11 June 2007

Stray Dog

I had a terrible time trying to get to sleep last night. My entire back felt like it was hosting a party of fleas or fire ants. I suppose it itched since my sunburn is starting to heal. It's still painful to the touch, however, so whenever I went to scratch at my itch, the sunburn would give me a sharp pain. I took a shower at 2 :00 a.m. and decided to watch a movie until I got sleepy enough to fall asleep quickly.

I watched Stray Dog, which I just bought recently. It was really fantastic.

The story follows Toshiro Mifune's character Murakami, a homicide detective, through the slums and blackmarkets of Japan as he tries to recover his Colt pistol which was stolen from his pocket on a crowded bus. He is paired with long-time cop Sato, played excellently by Shimura. This pistol is linked to a couple of crimes, including a murder. Murakami is racked with guilt and takes responsibility for each crime commited with his lost gun, a very honorable Japanese attitude. Eventually, in a beautiful climax, Murakami wrestles with Yusa, the stray dog criminal, and makes his arrest.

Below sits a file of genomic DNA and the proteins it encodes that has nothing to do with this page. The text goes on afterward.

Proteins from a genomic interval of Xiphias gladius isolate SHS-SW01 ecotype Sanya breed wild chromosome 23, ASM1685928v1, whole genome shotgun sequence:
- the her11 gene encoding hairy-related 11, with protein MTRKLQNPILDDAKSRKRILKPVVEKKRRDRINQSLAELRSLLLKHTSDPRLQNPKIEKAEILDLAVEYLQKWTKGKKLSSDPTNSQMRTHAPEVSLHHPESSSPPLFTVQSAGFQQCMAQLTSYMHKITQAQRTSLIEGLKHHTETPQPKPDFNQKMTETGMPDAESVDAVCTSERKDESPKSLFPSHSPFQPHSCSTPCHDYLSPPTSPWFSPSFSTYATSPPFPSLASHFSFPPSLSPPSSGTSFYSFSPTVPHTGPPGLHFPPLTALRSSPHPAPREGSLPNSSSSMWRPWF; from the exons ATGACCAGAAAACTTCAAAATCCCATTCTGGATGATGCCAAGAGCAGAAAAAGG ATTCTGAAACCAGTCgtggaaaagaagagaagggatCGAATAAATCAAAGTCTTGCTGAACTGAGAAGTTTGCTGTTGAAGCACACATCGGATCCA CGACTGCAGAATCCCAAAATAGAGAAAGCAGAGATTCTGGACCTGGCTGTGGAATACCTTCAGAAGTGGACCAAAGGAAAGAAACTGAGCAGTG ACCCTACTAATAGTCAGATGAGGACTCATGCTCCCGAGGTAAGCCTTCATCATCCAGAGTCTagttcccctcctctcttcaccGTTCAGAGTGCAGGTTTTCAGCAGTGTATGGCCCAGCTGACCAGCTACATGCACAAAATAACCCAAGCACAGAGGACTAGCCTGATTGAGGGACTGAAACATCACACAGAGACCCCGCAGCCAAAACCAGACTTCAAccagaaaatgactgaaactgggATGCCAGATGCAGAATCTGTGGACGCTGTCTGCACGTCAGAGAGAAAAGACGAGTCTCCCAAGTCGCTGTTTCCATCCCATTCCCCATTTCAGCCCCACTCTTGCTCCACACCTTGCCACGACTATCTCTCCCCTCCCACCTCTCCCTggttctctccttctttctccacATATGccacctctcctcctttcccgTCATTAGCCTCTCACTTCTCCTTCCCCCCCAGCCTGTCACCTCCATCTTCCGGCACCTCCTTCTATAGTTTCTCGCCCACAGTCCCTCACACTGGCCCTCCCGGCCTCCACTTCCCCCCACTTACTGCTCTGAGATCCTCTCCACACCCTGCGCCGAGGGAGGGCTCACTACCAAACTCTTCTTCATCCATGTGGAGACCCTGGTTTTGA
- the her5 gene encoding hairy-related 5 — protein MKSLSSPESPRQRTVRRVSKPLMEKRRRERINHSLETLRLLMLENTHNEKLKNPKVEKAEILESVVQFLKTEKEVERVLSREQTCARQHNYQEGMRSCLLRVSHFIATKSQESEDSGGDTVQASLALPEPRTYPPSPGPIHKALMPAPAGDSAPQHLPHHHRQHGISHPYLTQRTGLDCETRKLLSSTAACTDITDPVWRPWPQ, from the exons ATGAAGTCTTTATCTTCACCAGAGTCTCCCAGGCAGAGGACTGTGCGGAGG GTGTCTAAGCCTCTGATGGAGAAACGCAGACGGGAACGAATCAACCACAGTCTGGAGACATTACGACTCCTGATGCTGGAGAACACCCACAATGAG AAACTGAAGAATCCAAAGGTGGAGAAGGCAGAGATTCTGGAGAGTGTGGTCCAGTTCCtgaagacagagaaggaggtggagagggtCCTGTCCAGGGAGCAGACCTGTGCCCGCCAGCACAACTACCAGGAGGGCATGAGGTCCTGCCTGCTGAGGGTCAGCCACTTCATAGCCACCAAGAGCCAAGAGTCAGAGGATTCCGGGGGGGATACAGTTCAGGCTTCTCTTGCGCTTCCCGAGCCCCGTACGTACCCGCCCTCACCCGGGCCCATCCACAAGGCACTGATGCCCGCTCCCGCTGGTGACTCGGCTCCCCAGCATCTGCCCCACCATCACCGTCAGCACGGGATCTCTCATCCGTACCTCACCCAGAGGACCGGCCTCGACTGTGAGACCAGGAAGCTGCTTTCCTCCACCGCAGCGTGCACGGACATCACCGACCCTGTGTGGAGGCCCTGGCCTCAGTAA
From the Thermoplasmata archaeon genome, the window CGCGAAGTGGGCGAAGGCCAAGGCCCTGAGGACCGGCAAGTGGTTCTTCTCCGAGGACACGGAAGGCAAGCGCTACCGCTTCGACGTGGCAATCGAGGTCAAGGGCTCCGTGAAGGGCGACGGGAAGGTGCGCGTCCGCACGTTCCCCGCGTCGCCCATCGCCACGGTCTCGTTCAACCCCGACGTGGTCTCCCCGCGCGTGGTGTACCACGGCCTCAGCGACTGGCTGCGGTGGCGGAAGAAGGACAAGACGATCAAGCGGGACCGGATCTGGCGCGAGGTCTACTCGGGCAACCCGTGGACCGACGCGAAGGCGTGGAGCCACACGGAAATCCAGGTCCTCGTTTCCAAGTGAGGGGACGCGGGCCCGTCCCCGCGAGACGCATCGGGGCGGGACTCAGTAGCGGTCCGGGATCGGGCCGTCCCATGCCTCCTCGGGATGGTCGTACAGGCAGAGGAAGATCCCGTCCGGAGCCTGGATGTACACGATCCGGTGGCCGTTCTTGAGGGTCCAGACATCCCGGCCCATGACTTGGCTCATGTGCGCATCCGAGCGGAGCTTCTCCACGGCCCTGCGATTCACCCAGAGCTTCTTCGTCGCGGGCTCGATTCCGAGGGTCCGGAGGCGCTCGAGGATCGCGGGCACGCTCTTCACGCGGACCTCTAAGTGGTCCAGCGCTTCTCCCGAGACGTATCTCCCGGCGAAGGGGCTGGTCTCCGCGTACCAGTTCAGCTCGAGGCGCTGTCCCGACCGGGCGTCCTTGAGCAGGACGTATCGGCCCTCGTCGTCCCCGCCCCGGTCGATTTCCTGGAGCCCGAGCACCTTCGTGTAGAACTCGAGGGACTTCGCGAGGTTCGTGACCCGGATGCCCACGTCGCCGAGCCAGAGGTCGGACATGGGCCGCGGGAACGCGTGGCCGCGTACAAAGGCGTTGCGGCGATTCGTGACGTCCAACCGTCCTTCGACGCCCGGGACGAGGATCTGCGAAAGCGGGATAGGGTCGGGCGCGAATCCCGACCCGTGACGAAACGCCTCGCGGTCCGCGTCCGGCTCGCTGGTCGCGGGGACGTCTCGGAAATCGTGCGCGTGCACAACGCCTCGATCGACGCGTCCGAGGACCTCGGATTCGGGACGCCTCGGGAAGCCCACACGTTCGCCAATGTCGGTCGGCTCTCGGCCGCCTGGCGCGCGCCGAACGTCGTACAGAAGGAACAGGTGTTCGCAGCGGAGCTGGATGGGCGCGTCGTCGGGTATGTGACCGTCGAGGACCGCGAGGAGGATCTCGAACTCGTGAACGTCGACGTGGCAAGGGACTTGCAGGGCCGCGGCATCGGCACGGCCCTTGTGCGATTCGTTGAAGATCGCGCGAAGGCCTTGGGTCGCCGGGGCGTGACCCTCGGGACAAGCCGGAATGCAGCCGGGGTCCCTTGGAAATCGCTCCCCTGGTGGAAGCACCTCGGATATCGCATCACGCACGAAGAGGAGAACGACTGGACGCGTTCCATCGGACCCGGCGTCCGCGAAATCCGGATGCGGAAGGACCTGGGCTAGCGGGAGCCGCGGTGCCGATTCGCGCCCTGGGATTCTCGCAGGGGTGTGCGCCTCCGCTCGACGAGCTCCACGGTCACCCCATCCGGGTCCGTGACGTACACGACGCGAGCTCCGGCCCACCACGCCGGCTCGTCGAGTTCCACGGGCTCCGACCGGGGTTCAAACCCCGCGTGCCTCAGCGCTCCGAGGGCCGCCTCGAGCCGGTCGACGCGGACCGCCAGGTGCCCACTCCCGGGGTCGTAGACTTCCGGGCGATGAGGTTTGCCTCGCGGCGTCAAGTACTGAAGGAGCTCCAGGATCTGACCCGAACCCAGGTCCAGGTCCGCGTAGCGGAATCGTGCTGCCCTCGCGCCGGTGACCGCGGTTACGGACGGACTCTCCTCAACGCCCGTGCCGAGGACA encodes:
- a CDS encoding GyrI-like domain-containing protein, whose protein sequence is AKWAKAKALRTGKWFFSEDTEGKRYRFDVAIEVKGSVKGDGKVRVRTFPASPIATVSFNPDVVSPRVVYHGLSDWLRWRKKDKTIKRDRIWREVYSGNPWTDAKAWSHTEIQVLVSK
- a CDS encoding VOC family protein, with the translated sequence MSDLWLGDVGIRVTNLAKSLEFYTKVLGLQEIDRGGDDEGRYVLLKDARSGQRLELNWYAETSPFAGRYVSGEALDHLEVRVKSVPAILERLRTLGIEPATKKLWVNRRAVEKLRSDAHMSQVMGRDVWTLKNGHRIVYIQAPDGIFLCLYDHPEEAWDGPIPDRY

This film was slightly neo-realist in its documentary-like feel. Kurosawa went to actual black markets in Japan and other street locations to expose the conditions of a post-World War II Japan.

As always with Kurosawa, there is a great many philosophical questions involved with the film's story. What is the nature of good and evil? When is crime justified? In the climax we see Yusa and Murakami both covered in mud and exhausted after running through some grassy area behind a town. They lay panting heavily and are almost indistinguishable. Really they are the same - they are both men of post-World War II who had fought in the war and felt their life disarrayed - only they chose different paths.

One of my favorite things about this film was watching Toshiro Mifune act in a role other than a samurai. This was my first time seeing him without a kimono or armor. I felt like he is really up there with Brando, Grant, Peck, Newman in those classic male movie stars with a face and presence that just vibrates with so much energy on the screen. I really saw that especially in this film in his white linen suit and clean cut face.